But – bear with me for a moment?
(And – full disclosure – yes, I do have a degree in English Literature and I am myself a poet.)
Reading can be a great comfort. But I find, when depressed, I cannot cope with great literature. I cannot read more than a page or so of anything. Most books are more than that.
But a poem is small (usually – we’ll ignore the epic poems for now), and they can speak on a deep level. A good poem will pack a heavy emotional punch for all its brevity.
I forget the number of times I have quoted the poems of Gerard Manley Hopkins. His desolation sonnets, describing so exactly how I feel in the dark times, give an odd kind of comfort. After all – the best friends do not always bring light into your darkness, for sometimes you cannot bear the light. The best friends come and sit with you in that darkness.
I do not feel it is a coincidence that many poets have themselves written about depression.
My dear Kafka,
When you have had five years of it, not five months,
Five years of an irresistible force meeting an
immovable object right in your belly,
Then you’ll know about depression.
Many have written of the horrors that are the harbingers of depression. I am reading now, the poems of the first world war. So many fine poets wrote of that agony and futility. The poems are hard to read, yet cathartic.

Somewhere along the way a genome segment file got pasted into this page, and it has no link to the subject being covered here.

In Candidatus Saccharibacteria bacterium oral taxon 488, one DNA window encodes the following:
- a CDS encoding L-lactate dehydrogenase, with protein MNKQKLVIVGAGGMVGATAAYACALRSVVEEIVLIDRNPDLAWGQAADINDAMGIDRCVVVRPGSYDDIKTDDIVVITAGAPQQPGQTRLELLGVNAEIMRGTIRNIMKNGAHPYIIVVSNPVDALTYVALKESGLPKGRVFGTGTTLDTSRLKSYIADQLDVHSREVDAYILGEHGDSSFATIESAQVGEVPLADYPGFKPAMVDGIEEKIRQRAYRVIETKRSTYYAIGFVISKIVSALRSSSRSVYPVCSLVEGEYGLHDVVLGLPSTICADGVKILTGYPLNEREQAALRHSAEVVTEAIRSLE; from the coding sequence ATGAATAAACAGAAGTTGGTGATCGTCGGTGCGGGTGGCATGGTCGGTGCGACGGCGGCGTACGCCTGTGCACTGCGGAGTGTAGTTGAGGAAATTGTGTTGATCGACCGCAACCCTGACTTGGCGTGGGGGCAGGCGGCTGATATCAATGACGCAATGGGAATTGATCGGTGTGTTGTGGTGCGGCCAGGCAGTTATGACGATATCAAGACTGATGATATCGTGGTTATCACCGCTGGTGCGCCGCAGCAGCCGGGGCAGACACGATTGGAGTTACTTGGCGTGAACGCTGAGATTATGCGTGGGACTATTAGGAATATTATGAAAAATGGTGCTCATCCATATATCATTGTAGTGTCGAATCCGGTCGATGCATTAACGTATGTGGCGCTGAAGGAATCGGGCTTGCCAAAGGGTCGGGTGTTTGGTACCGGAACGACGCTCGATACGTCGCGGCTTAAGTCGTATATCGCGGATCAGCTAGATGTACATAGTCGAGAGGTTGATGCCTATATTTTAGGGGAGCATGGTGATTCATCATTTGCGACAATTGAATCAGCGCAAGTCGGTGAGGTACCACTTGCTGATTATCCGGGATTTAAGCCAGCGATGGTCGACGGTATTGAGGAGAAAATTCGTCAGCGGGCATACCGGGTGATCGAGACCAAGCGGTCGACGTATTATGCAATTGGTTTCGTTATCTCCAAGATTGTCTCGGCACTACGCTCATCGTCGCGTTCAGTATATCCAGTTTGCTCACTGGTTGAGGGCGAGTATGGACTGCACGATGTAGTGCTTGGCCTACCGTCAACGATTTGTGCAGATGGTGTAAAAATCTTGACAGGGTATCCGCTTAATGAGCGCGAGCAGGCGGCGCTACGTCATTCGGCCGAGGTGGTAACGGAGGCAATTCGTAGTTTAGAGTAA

Then there are the beautiful, uplifting Haikus,
‘Ah!’ I said, ‘Ah!’
It was all that I could say –
the cherry flowers of Mt Yoshino!
And do not forget the poems you yourself can write – even if you do not consider yourself a poet. Here’s one my friend Mykael wrote: a gesture of defiance we probably all recognise and wish we could emulate.
The big black dog
Is scratching at my door.
I really don’t want to let him in
But the door is getting paper-thin.
The bastard’s claws need a trim,
This time, I must win.
A rolled up newspaper waits for him
A whack to the nose and boot to the chin
And there’s more of that if he gets in!
The big black dog
Is sitting at my door
With watering eyes, and whimpering.
And another one about a dog. One to make you smile.
She invents angles at full tilt.
She is Einstein to my Euclid
with ears that say ‘Eureka’.
Today, again, we look at the world
for the first time.
I do not expect to have converted you to poetry in these five hundred words, but maybe to have shown you a little of why poetry means so much to many of us.
Try it again, and see if you like it.
Mary at www.moodscope.com